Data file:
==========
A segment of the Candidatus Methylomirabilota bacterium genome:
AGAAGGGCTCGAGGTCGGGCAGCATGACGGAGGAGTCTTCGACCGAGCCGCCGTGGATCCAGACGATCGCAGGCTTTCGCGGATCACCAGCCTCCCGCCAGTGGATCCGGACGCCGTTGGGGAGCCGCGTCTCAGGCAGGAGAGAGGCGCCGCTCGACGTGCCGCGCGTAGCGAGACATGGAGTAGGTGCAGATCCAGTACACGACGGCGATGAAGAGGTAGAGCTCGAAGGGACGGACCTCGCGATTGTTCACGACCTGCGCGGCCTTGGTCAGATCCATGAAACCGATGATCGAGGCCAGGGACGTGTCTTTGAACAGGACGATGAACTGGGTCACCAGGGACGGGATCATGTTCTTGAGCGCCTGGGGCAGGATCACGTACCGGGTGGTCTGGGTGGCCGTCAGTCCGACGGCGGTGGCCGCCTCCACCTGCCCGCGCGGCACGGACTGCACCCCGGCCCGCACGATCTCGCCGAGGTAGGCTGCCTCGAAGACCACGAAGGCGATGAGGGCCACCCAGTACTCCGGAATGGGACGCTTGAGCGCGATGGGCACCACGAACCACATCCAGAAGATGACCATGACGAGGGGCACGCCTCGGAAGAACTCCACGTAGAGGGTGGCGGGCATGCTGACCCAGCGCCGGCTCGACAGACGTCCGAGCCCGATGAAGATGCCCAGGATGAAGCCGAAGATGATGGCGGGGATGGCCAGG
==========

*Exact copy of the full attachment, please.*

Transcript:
A segment of the Candidatus Methylomirabilota bacterium genome:
AGAAGGGCTCGAGGTCGGGCAGCATGACGGAGGAGTCTTCGACCGAGCCGCCGTGGATCCAGACGATCGCAGGCTTTCGCGGATCACCAGCCTCCCGCCAGTGGATCCGGACGCCGTTGGGGAGCCGCGTCTCAGGCAGGAGAGAGGCGCCGCTCGACGTGCCGCGCGTAGCGAGACATGGAGTAGGTGCAGATCCAGTACACGACGGCGATGAAGAGGTAGAGCTCGAAGGGACGGACCTCGCGATTGTTCACGACCTGCGCGGCCTTGGTCAGATCCATGAAACCGATGATCGAGGCCAGGGACGTGTCTTTGAACAGGACGATGAACTGGGTCACCAGGGACGGGATCATGTTCTTGAGCGCCTGGGGCAGGATCACGTACCGGGTGGTCTGGGTGGCCGTCAGTCCGACGGCGGTGGCCGCCTCCACCTGCCCGCGCGGCACGGACTGCACCCCGGCCCGCACGATCTCGCCGAGGTAGGCTGCCTCGAAGACCACGAAGGCGATGAGGGCCACCCAGTACTCCGGAATGGGACGCTTGAGCGCGATGGGCACCACGAACCACATCCAGAAGATGACCATGACGAGGGGCACGCCTCGGAAGAACTCCACGTAGAGGGTGGCGGGCATGCTGACCCAGCGCCGGCTCGACAGACGTCCGAGCCCGATGAAGATGCCCAGGATGAAGCCGAAGATGATGGCGGGGATGGCCAGG